Driverless automobiles

Sep 09 2014 Published by under Uncategorized

Driverless cars will not be accepted until most people who remember Windows95 are dead.

16 responses so far

  • BioDataSci says:

    I used Windows 95 and can't wait till I can afford a driverless car. For now, I'm stuck with my 1993 Camry.

  • AcademicLurker says:

    I'll bet there are still instruments somewhere in my building that are controlled by computers running Windows 95.

    Those driverless cars will have to wait a while.

  • Joe says:

    I'm hoping you're wrong. I remember MS-DOS and Windows 1.0, and I am ready for my driverless car now.
    When those photos of the Google car were shown, I heard people speculating that the driverless cars might first be tried in retirement villages or vacation islands where people use golf carts now. If the old guys get used to them, maybe introduction to the general public would not be so hard.

  • I'm sure somebody will jump in and talk about remembering using the DEC PDP-8 or something in the 1960s, but I remember the programming the Apple ][+ circa 1982.

    Anyway, besides the nostalgia, what is DM's point exactly? That the technical challenges of self-driving vehicles are a lot harder than it looks now with tests on nearly empty roads, or that even if they work fine, people will stubbornly refuse to cede driving to a machine?

  • becca says:

    Probably, because people aren't logical.
    No one who has seen folks in my family drive thinks robots would be worse.

  • Dave says:

    Some of us actually enjoy driving. Fucke this driverless car nonsense. You'll be trying to convince me that I need a 'smart watch' next.

  • Jaws says:

    What scares me most about "driverless cars" is that so many of the programming efforts are occurring here in the Bay Area... meaning that the "driver" in the "driverless" car will be a California driver. It could be worse -- the model might be a taxi driver in Rome or Istanbul -- but not much. (I get to say that having learned to drive elsewhere, in a place where natives actually use turn signals and know how to merge and to parallel park and what those octagonal red signs really mean.)

    The real problem with Windows95 (and the Mac) is a simple one: If Ghod had meant us to use a GUI, It wouldn't have invented keyboards. Or punch cards.

  • eeke says:

    Speak for yourself! If you're point is that the cars will operate at the same reliability as Windows95 (crash all the time), then yeah, I can see where that might be a problem.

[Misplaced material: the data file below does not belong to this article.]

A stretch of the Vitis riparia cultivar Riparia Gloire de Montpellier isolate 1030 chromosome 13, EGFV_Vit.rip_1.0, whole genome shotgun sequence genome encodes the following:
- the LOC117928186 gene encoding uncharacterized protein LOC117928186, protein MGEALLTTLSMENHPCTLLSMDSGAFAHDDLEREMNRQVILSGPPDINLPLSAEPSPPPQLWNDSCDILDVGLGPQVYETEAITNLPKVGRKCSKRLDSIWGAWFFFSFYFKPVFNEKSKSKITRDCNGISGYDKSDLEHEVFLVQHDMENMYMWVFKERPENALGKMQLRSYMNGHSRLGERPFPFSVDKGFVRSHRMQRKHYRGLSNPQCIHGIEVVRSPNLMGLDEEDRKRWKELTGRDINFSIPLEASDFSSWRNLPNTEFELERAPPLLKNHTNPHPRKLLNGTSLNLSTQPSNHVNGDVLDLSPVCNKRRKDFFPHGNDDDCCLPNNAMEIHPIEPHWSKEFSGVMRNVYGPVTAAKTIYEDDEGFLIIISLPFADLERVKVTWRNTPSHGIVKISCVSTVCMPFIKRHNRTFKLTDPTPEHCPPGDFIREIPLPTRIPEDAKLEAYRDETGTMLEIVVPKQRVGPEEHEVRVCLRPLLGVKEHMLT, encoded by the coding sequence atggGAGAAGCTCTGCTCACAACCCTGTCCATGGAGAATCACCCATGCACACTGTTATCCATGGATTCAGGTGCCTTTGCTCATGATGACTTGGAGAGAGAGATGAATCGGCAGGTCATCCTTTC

• Grumble says:

    A Microsoft-produced driverless car would indeed be a failure of epic proportions, similar to Chevy's attempts at selling a car named "Nova" in Mexico. Then again, we had driverless cars in the 1970s already - as kid I heard a story about how this guy knew someone whose uncle used to leave his motor home on cruise control while he went back to the fridge to grab a coke. Too bad these stories are apocryphal.

    Anyway, counter to JB, Google is testing driverless cars not on empty desert highways, but on busy Bay Area streets. As that article points out, though, no manufacturer is likely to start selling them anytime soon even if they work perfectly. What's more likely is that they continue to gradually incorporate more and more automation elements, and maybe when we're very close to not having to drive at all, people will accept the next logical step of entirely releasing control to a computer. We already do that on many automated train systems (e.g., airport inter-terminal trains and London's Dockyards Light Rail).

  • I would love to cede driving to the car. I fucken hate to drive.

  • DrugMonkey says:

    Doesn't your chauffeur drive most of the time anyway?

  • Comradde PhysioProffe says:

    Yeah, but that fucker's a pain in the asse. He won't shut up when I'm trying to edit one of the grants my post-docs write for me and then gets all pissy when I raise the partition.

  • hpmcmf says:

    Yes. I quit driving some 6 yrs ago and I've enjoyed using public transportation. It has been wonderful. However, sometimes situations change as in my case and now I am considering getting a new car and getting back to driving again. Quite happy with the return to driving.

  • Dave says:

    I reckon feelings about driving correlate perfectly with where a person lives.

  • Ben says:

    Spend some time sitting in maddening traffic jams caused by the fact that people can't figure out how to merge smoothly and you'll be more agreeable about it. Most people think they're very skilled drivers (I know I am), but on the whole they're pretty bad at it.

  • hpmcmf says:

    there are as****** all over the place.

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